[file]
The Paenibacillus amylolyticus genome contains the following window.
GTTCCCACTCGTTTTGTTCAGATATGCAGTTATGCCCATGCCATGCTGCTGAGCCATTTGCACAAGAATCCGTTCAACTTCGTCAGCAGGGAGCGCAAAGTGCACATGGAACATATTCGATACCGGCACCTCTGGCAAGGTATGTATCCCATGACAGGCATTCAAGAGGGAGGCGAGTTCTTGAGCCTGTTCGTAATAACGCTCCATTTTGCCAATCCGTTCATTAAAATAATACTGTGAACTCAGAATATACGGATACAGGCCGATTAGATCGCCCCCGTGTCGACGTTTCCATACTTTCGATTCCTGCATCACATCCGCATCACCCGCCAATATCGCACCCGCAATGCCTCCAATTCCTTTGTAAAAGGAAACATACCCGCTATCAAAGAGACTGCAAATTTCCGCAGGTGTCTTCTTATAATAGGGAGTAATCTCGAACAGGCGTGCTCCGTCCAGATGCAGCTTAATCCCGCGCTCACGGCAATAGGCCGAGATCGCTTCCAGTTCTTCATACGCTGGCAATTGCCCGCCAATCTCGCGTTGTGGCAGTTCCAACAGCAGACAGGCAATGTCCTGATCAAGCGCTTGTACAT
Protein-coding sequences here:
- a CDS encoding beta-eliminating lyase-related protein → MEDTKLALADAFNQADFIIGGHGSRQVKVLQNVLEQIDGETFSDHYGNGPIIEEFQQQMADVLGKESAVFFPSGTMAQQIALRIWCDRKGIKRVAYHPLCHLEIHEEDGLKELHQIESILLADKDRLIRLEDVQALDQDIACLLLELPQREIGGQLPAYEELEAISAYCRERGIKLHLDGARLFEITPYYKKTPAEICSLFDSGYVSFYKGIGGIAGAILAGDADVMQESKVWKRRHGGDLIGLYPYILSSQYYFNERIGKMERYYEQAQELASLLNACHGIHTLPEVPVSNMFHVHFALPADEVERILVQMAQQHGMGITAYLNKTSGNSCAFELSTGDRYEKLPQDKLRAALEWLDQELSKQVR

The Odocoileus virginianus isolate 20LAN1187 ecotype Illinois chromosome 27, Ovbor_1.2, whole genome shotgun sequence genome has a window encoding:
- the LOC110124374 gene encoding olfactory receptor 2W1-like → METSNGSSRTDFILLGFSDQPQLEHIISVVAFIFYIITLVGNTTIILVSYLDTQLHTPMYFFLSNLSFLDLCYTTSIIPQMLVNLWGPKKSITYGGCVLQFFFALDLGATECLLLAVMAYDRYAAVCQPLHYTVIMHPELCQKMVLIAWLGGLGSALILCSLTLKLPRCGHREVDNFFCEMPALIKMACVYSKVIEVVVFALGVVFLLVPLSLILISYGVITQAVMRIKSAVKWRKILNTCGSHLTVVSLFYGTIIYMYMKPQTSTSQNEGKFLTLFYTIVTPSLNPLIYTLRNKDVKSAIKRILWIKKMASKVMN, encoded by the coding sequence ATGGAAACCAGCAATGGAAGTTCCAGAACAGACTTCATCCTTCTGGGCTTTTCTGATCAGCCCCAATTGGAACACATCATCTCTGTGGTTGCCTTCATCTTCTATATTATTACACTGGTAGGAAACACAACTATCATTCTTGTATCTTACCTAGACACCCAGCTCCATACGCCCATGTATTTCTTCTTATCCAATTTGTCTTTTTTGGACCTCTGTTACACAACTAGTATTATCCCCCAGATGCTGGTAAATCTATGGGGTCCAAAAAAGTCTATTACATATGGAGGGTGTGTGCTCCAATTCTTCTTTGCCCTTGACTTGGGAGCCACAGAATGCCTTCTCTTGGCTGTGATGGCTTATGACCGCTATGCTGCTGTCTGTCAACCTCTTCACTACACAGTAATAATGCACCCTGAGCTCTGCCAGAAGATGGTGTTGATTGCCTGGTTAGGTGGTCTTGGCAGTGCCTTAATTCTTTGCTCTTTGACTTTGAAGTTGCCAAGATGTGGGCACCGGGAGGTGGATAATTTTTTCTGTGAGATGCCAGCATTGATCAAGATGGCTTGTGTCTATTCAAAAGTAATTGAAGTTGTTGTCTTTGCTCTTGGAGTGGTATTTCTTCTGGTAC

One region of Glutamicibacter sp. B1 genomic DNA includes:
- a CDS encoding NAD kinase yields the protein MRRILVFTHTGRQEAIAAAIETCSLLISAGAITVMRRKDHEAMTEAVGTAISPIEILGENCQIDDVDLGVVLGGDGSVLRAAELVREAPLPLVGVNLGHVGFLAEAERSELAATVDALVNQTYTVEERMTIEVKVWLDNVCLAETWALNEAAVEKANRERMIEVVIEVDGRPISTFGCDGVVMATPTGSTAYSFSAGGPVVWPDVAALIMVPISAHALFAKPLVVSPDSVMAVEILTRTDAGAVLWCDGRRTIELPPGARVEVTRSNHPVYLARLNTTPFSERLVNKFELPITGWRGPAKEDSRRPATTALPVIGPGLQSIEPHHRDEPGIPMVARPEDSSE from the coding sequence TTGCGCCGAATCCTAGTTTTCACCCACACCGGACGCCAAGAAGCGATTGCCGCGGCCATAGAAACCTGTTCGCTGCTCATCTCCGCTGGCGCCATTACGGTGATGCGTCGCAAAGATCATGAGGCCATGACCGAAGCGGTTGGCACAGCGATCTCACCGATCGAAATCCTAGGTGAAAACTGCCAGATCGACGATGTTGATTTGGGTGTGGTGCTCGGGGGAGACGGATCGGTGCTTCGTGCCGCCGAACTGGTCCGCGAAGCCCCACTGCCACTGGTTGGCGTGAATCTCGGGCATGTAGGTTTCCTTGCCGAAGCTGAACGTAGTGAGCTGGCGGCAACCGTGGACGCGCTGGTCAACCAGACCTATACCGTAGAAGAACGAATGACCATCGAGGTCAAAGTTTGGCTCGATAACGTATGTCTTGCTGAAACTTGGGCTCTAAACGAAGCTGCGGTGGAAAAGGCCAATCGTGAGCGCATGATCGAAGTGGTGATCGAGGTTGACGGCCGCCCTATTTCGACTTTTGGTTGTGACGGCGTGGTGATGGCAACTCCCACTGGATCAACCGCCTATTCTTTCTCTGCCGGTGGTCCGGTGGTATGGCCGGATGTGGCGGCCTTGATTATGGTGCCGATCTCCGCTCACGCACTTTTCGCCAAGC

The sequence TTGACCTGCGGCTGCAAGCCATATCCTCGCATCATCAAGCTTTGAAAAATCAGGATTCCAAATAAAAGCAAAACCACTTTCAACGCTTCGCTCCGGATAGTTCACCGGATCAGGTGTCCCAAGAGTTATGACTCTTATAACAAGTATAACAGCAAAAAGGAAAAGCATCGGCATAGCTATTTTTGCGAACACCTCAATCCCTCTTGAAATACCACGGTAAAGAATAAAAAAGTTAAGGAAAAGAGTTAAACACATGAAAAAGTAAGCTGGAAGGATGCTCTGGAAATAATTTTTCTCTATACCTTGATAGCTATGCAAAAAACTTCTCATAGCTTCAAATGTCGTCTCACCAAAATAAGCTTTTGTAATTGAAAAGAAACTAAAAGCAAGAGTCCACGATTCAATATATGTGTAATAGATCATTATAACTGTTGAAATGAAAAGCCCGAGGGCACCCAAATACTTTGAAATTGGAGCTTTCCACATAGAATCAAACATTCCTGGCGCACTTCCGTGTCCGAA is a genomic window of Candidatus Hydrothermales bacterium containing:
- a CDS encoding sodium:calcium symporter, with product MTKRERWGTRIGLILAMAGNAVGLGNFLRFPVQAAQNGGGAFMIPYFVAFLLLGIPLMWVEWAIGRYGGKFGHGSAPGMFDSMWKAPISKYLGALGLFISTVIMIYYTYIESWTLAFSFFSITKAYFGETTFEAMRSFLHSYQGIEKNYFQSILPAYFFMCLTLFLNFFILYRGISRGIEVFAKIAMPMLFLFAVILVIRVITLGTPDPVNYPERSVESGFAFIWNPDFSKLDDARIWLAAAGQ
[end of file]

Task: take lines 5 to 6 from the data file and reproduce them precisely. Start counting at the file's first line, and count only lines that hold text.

The Odocoileus virginianus isolate 20LAN1187 ecotype Illinois chromosome 27, Ovbor_1.2, whole genome shotgun sequence genome has a window encoding:
- the LOC110124374 gene encoding olfactory receptor 2W1-like → METSNGSSRTDFILLGFSDQPQLEHIISVVAFIFYIITLVGNTTIILVSYLDTQLHTPMYFFLSNLSFLDLCYTTSIIPQMLVNLWGPKKSITYGGCVLQFFFALDLGATECLLLAVMAYDRYAAVCQPLHYTVIMHPELCQKMVLIAWLGGLGSALILCSLTLKLPRCGHREVDNFFCEMPALIKMACVYSKVIEVVVFALGVVFLLVPLSLILISYGVITQAVMRIKSAVKWRKILNTCGSHLTVVSLFYGTIIYMYMKPQTSTSQNEGKFLTLFYTIVTPSLNPLIYTLRNKDVKSAIKRILWIKKMASKVMN, encoded by the coding sequence ATGGAAACCAGCAATGGAAGTTCCAGAACAGACTTCATCCTTCTGGGCTTTTCTGATCAGCCCCAATTGGAACACATCATCTCTGTGGTTGCCTTCATCTTCTATATTATTACACTGGTAGGAAACACAACTATCATTCTTGTATCTTACCTAGACACCCAGCTCCATACGCCCATGTATTTCTTCTTATCCAATTTGTCTTTTTTGGACCTCTGTTACACAACTAGTATTATCCCCCAGATGCTGGTAAATCTATGGGGTCCAAAAAAGTCTATTACATATGGAGGGTGTGTGCTCCAATTCTTCTTTGCCCTTGACTTGGGAGCCACAGAATGCCTTCTCTTGGCTGTGATGGCTTATGACCGCTATGCTGCTGTCTGTCAACCTCTTCACTACACAGTAATAATGCACCCTGAGCTCTGCCAGAAGATGGTGTTGATTGCCTGGTTAGGTGGTCTTGGCAGTGCCTTAATTCTTTGCTCTTTGACTTTGAAGTTGCCAAGATGTGGGCACCGGGAGGTGGATAATTTTTTCTGTGAGATGCCAGCATTGATCAAGATGGCTTGTGTCTATTCAAAAGTAATTGAAGTTGTTGTCTTTGCTCTTGGAGTGGTATTTCTTCTGGTAC